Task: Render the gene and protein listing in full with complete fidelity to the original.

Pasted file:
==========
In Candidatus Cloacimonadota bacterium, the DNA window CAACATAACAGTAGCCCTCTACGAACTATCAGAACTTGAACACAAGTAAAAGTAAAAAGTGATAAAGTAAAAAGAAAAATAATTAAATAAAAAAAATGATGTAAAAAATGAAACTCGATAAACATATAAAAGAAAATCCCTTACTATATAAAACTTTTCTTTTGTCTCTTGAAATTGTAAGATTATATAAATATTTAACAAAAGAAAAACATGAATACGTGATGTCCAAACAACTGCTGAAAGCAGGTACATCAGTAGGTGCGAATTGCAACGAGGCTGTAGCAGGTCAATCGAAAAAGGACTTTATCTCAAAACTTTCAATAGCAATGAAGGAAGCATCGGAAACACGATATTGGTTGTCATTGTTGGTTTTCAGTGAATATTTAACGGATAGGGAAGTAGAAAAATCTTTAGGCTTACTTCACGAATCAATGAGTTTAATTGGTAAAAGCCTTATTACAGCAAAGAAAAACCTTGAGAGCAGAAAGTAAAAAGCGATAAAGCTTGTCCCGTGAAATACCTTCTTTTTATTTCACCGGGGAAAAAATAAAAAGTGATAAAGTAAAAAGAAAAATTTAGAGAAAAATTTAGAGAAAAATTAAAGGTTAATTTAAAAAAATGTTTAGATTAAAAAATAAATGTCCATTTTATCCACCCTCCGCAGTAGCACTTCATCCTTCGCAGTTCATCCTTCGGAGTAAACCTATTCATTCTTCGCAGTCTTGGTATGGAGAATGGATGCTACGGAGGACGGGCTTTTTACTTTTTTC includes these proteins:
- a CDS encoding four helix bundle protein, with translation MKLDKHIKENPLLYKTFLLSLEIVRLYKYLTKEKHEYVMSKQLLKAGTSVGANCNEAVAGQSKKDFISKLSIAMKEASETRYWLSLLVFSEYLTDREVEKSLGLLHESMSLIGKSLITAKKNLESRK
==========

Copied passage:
In Candidatus Cloacimonadota bacterium, the DNA window CAACATAACAGTAGCCCTCTACGAACTATCAGAACTTGAACACAAGTAAAAGTAAAAAGTGATAAAGTAAAAAGAAAAATAATTAAATAAAAAAAATGATGTAAAAAATGAAACTCGATAAACATATAAAAGAAAATCCCTTACTATATAAAACTTTTCTTTTGTCTCTTGAAATTGTAAGATTATATAAATATTTAACAAAAGAAAAACATGAATACGTGATGTCCAAACAACTGCTGAAAGCAGGTACATCAGTAGGTGCGAATTGCAACGAGGCTGTAGCAGGTCAATCGAAAAAGGACTTTATCTCAAAACTTTCAATAGCAATGAAGGAAGCATCGGAAACACGATATTGGTTGTCATTGTTGGTTTTCAGTGAATATTTAACGGATAGGGAAGTAGAAAAATCTTTAGGCTTACTTCACGAATCAATGAGTTTAATTGGTAAAAGCCTTATTACAGCAAAGAAAAACCTTGAGAGCAGAAAGTAAAAAGCGATAAAGCTTGTCCCGTGAAATACCTTCTTTTTATTTCACCGGGGAAAAAATAAAAAGTGATAAAGTAAAAAGAAAAATTTAGAGAAAAATTTAGAGAAAAATTAAAGGTTAATTTAAAAAAATGTTTAGATTAAAAAATAAATGTCCATTTTATCCACCCTCCGCAGTAGCACTTCATCCTTCGCAGTTCATCCTTCGGAGTAAACCTATTCATTCTTCGCAGTCTTGGTATGGAGAATGGATGCTACGGAGGACGGGCTTTTTACTTTTTTC includes these proteins:
- a CDS encoding four helix bundle protein, with translation MKLDKHIKENPLLYKTFLLSLEIVRLYKYLTKEKHEYVMSKQLLKAGTSVGANCNEAVAGQSKKDFISKLSIAMKEASETRYWLSLLVFSEYLTDREVEKSLGLLHESMSLIGKSLITAKKNLESRK